Egyptian President Anwar Sadat announced in Cairo yesterday that Egypt had established direct contact with Israel in preparation for peace negotiations.
He told television reporters that Vice President Hosni Mubarak had been named to lay the groundwork for talks on the Camp David peace agreements, but did not say with whom Mubarak was talking on the Israeli side.
Sadat said the Camp David accords mean solution of a Middle Eastern problem, "that has lasted 30 years with four ways and hatred and bitterness." He said: "All this is turning now to friendship and good neighborliness."
The state-controlled Cairo Radio said in its daily commentary that the sensible path for Israel to follow in establishing a durable peace with all its neighbors is to drop what it termed the concept of expansion.
"Israel is requested to do more than evacuate the settlements in Sinai," it said. "It is requested to give up this concept completely in its relations with the Arab world as a whole."
Elsewhere in the Middle East, other Arab leaders were planning consultations about the Camp David accords.
Syrian President Hafez Assad, who has denounced the agreements, was to arrive in Amman today for talks with King Hussein of Jordan. It will be his first visit to the Jordanian capital in about a year. Assad is expected to go on to other Arab nations.
Diplomatic sources said President Carter's roving Middle East envoy, Alfred Atherton, also plans a visit to Amman to continue efforts, begun by Secretary of State Cyrus Vance, to persuade Hussein to join the current peace moves.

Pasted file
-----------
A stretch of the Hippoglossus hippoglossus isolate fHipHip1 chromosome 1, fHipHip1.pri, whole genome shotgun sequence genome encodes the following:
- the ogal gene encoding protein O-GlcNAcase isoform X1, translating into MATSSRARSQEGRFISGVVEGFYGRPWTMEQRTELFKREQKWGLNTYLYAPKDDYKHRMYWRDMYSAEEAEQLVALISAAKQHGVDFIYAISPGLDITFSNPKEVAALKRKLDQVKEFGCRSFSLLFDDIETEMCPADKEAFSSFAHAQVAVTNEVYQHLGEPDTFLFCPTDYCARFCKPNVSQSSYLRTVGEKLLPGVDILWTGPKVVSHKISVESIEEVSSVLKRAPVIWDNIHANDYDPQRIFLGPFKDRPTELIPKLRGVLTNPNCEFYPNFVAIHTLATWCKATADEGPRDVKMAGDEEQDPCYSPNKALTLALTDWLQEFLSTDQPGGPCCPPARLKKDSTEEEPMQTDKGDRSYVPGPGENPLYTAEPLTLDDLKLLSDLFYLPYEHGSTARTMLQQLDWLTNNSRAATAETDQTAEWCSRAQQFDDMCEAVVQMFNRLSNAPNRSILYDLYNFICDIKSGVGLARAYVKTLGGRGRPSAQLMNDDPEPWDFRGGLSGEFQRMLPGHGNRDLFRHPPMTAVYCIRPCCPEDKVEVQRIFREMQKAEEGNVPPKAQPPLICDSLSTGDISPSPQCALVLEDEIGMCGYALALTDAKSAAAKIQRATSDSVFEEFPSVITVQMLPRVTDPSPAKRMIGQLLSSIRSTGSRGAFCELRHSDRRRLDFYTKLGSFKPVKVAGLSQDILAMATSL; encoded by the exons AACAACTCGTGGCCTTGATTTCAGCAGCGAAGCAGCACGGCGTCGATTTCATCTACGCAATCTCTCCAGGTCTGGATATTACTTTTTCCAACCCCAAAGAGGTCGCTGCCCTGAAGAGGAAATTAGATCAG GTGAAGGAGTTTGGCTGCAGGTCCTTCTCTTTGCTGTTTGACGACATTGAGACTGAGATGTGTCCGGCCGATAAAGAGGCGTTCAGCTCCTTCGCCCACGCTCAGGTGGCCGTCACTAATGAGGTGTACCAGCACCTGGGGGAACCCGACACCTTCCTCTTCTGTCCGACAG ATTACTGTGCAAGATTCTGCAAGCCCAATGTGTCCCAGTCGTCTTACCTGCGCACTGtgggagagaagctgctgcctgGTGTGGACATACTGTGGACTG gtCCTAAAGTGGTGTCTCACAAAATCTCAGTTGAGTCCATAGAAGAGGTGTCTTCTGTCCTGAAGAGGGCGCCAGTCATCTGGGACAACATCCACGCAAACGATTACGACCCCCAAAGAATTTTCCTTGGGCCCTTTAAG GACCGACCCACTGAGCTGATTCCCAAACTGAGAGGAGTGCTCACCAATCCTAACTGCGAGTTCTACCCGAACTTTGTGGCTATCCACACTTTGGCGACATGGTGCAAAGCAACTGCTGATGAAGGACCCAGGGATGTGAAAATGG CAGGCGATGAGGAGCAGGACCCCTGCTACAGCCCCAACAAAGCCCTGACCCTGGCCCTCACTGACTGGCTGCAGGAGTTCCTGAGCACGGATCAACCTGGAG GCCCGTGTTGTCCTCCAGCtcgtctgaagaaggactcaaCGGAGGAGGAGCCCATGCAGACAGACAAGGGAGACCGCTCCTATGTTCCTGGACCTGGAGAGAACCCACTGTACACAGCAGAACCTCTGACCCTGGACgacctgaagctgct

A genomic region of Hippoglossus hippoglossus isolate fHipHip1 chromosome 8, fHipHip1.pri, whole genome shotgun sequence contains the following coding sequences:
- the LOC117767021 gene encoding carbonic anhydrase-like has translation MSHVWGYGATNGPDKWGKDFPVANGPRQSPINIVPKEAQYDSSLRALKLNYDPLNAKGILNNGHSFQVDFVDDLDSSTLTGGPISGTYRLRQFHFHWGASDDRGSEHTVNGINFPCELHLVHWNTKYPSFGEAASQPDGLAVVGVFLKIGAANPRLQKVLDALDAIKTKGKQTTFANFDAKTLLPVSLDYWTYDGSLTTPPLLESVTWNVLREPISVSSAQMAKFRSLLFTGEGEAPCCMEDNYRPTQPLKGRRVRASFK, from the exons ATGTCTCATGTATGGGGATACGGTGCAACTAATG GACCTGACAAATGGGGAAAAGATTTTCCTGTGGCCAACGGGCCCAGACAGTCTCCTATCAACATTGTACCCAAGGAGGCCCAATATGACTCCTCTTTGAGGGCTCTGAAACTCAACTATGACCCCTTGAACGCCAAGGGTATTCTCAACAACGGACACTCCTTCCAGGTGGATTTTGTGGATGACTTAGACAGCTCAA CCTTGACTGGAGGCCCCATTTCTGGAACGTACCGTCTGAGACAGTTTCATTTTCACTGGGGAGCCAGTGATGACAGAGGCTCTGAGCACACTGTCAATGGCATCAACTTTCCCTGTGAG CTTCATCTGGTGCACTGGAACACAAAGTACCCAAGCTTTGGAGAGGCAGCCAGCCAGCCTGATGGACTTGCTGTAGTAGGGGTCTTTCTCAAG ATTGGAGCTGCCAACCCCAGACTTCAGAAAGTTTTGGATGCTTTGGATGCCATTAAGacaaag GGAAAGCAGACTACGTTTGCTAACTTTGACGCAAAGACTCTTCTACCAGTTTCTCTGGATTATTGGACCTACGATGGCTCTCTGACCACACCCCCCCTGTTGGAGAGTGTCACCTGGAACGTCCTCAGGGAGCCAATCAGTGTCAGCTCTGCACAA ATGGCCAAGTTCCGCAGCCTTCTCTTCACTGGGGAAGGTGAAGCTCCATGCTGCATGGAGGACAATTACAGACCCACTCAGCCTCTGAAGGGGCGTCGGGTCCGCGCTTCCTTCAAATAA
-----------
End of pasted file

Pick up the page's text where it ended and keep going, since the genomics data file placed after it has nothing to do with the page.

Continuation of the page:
Atherton flew to Tehran yesterday for talks with the shah of Iran after having what he described as useful talks with government leaders in Kuwait. With the Hussein-Assad talks set for today, diplomatic sources said that Atherton probably would wait until tomorrow to go to Jordan and that his visit might be delayed even more by an expected tour of key Arab states by Hussein.
The official Jordan news agency said Hussein would leave within a few days, and government sources said his first stop would be Saudi Arabia. Diplomats said this would be a crucial meeting because of the Saudis' role in giving financial support to other Arab states.
In other Middle East developments:
France announced it would send fresh troops to Lebanon to replace its 1,500 men serving with the U.N. peacekeeping force there.
Fighting between Christian rightists and Syrian troops of the Arab peacekeeping force continued in Beirut after a weekend of heavy rocket and mortar fire.
Salah Khalaf, second in command of Yasser Arafat's Fatah faction of the Palestine Liberation Organization, said President Carter had opened "a new kind of war" against the PLO when he likened it to the Ku Klux Klan and the Communist and Nazi parties in remarks at a town meeting in Aliquippa, Pa.
Iraqi Foreign Minister Saadon Hamadi told the U.N. General Assembly in New York that the Camp David agreements are "a frame for a humiliating capitulation treaty."
Oman's Ministry of Foreign Affairs in a statement issued in Muscat that "certain aspects" of the Camp David accords represent "tangible progress." The statement urged the Arab world not to let the agreements deepen the differences among them.